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Acute multiple sclerosis

Multiple sclerosis, also known as MS, is an inflammation of the fatty myelin sheaths that are warped as a protective layer around axons of the brain and spinal cord. When the inflammation affects these sheaths, it gradually damages the layer, leading to demyelization and scaring. When this happens, the conduction of signals in the affected nerves is impaired, and results in various problems in sensation, movement, cognition, and other functions. The exact type of impairment depends on which nerves are involved in demyelization. This is a rare condition that affects between two and 150 individuals per 100,000.

Acute multiple sclerosis

Acute multiple sclerosis is also known as Marburg-type multiple sclerosis, malignant or fulminant multiple sclerosis. Some experts classify acute multiple sclerosis as a separate disease, while the others consider it one of the multiple sclerosis borderline diseases. This is the most severe type of multiple sclerosis that is usually lethal. However, there is some evidence that acute multiple sclerosis responds to Mitoxantrone, Alemtuzumab and autologous stem cell transplantation. Acute multiple sclerosis is very aggressive and advances quickly and uncompromisingly. It involves severe loss of myelin sheaths, leading to rapid disability and death. This form of multiple sclerosis usually affects young people and it is preceded by fever.

Causes of multiple sclerosis

There is no known definite cause for multiple sclerosis. Currently, scientists believe it is an autoimmune disorder where the damage is caused by the patient’s immune system when it starts to attack its own nervous system. It seems like this disease develops out of combination of genetic, environmental and infectious factors. Even though it has a genetic component, multiple sclerosis is not a hereditary disease. This genetic predisposition possibly makes the people more vulnerable to certain risk factors.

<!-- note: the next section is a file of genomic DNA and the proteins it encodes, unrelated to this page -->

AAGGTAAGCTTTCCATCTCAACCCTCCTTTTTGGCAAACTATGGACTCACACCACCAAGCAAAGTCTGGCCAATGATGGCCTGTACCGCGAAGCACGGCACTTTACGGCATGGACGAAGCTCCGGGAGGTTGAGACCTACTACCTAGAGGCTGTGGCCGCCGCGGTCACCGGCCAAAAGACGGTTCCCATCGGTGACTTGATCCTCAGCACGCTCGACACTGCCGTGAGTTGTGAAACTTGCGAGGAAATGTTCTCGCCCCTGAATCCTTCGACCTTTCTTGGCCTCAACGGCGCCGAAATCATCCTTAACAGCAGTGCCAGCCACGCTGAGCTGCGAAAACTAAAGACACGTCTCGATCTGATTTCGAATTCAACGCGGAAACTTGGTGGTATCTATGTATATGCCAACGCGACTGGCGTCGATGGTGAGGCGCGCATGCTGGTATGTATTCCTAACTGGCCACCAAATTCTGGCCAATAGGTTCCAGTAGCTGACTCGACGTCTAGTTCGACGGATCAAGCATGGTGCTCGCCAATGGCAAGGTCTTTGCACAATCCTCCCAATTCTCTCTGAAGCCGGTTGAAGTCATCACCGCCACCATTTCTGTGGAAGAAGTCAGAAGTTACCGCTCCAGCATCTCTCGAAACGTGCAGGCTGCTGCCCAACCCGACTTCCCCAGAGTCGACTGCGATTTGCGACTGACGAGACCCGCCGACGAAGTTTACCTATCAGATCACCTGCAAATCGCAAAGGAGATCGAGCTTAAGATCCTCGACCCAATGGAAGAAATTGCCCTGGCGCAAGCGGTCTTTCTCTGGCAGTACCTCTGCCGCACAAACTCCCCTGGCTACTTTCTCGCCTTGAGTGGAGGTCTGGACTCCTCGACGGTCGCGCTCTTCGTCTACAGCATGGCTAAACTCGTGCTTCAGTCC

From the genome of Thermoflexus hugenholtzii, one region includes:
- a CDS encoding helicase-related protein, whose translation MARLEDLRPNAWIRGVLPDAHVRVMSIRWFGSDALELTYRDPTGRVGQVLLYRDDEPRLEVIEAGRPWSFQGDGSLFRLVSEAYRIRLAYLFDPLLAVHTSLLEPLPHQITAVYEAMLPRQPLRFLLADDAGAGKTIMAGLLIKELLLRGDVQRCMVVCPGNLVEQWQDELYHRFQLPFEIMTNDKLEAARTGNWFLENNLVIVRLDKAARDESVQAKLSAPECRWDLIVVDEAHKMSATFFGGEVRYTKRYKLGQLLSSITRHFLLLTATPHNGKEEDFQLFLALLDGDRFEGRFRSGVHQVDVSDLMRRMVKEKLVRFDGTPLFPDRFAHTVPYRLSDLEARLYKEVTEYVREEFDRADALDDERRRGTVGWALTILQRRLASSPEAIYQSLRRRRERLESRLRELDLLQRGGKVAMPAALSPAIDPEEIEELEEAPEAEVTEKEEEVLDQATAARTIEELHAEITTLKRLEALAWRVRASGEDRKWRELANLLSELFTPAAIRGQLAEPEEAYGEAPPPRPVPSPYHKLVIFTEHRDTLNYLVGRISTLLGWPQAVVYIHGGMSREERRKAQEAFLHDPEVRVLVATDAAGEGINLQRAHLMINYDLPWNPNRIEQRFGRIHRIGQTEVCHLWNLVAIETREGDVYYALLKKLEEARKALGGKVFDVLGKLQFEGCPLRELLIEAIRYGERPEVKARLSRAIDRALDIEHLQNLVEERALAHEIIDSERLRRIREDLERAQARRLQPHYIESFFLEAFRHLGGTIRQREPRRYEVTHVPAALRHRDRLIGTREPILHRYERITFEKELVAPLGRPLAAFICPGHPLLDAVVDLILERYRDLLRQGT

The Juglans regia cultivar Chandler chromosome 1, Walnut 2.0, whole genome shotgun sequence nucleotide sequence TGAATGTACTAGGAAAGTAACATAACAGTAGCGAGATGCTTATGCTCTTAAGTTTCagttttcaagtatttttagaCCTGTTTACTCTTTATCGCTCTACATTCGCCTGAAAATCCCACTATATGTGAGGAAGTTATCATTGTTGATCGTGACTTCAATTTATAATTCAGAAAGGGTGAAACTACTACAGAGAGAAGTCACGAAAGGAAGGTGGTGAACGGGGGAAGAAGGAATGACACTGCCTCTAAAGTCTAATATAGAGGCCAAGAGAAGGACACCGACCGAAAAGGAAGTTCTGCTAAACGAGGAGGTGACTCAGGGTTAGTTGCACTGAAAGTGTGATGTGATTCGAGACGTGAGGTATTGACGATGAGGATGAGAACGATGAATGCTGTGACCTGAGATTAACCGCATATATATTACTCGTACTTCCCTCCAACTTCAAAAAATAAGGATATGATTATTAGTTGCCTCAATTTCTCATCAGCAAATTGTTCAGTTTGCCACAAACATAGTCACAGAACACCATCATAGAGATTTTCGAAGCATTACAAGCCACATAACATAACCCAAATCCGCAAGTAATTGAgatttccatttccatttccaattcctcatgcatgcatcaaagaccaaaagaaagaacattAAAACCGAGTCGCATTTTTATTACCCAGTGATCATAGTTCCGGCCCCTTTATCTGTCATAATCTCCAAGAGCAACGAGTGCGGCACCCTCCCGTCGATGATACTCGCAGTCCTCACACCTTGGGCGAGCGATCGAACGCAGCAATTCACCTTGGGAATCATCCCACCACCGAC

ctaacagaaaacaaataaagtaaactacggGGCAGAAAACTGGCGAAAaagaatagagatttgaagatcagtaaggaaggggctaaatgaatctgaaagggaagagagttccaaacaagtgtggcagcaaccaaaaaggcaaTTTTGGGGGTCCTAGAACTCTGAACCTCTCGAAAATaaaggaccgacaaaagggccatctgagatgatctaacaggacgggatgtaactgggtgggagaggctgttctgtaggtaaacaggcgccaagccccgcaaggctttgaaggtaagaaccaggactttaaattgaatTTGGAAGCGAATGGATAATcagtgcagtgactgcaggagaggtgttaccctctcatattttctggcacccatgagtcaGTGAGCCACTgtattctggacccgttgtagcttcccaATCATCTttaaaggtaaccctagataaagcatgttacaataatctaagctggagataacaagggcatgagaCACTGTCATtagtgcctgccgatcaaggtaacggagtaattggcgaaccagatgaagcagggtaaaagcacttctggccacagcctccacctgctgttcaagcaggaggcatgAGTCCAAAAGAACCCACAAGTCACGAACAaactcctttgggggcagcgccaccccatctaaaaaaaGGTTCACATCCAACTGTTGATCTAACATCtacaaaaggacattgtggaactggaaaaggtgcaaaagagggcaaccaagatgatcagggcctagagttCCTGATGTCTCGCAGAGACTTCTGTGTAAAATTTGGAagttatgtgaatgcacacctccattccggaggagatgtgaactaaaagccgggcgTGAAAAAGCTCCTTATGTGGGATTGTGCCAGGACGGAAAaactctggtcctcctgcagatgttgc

There are many environmental factors associated with this disease and living farther from the Equator seems to be the most important one. People living closer to the North or South Pole have less sun exposure and they are generally more prone to decreased vitamin D production.

Unmanaged stress may also be one of the factors, as in any other autoimmune disorder, but there is not enough evidence to support this claim. Exposure to the toxins, smoking habits, hormonal intake, and dietary factors are also considered as possible causes for multiple sclerosis.

Certain infections are also proposed as potential causes for multiple sclerosis. Infection with human herpes viruses or Epstein-Barr virus may also increase individual’s risk of contracting multiple sclerosis.

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